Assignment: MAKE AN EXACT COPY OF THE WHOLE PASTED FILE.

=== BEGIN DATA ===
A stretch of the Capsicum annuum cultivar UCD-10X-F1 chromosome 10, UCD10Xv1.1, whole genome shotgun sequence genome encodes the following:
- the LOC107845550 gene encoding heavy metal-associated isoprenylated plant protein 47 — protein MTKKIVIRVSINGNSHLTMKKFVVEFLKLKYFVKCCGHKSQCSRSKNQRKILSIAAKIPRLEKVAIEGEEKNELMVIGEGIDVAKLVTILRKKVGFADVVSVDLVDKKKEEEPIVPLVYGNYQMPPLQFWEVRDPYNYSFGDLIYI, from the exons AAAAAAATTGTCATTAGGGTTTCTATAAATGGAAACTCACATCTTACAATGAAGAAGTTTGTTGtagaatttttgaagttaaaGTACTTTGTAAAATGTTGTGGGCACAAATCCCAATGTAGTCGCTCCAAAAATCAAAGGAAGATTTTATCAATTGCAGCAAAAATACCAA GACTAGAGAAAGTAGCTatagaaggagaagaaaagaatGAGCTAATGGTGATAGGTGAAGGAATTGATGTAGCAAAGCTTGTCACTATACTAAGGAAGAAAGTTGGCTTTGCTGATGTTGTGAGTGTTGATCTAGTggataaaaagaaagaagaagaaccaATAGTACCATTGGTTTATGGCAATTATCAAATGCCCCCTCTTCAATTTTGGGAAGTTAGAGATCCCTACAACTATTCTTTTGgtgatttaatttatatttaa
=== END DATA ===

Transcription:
A stretch of the Capsicum annuum cultivar UCD-10X-F1 chromosome 10, UCD10Xv1.1, whole genome shotgun sequence genome encodes the following:
- the LOC107845550 gene encoding heavy metal-associated isoprenylated plant protein 47 — protein MTKKIVIRVSINGNSHLTMKKFVVEFLKLKYFVKCCGHKSQCSRSKNQRKILSIAAKIPRLEKVAIEGEEKNELMVIGEGIDVAKLVTILRKKVGFADVVSVDLVDKKKEEEPIVPLVYGNYQMPPLQFWEVRDPYNYSFGDLIYI, from the exons AAAAAAATTGTCATTAGGGTTTCTATAAATGGAAACTCACATCTTACAATGAAGAAGTTTGTTGtagaatttttgaagttaaaGTACTTTGTAAAATGTTGTGGGCACAAATCCCAATGTAGTCGCTCCAAAAATCAAAGGAAGATTTTATCAATTGCAGCAAAAATACCAA GACTAGAGAAAGTAGCTatagaaggagaagaaaagaatGAGCTAATGGTGATAGGTGAAGGAATTGATGTAGCAAAGCTTGTCACTATACTAAGGAAGAAAGTTGGCTTTGCTGATGTTGTGAGTGTTGATCTAGTggataaaaagaaagaagaagaaccaATAGTACCATTGGTTTATGGCAATTATCAAATGCCCCCTCTTCAATTTTGGGAAGTTAGAGATCCCTACAACTATTCTTTTGgtgatttaatttatatttaa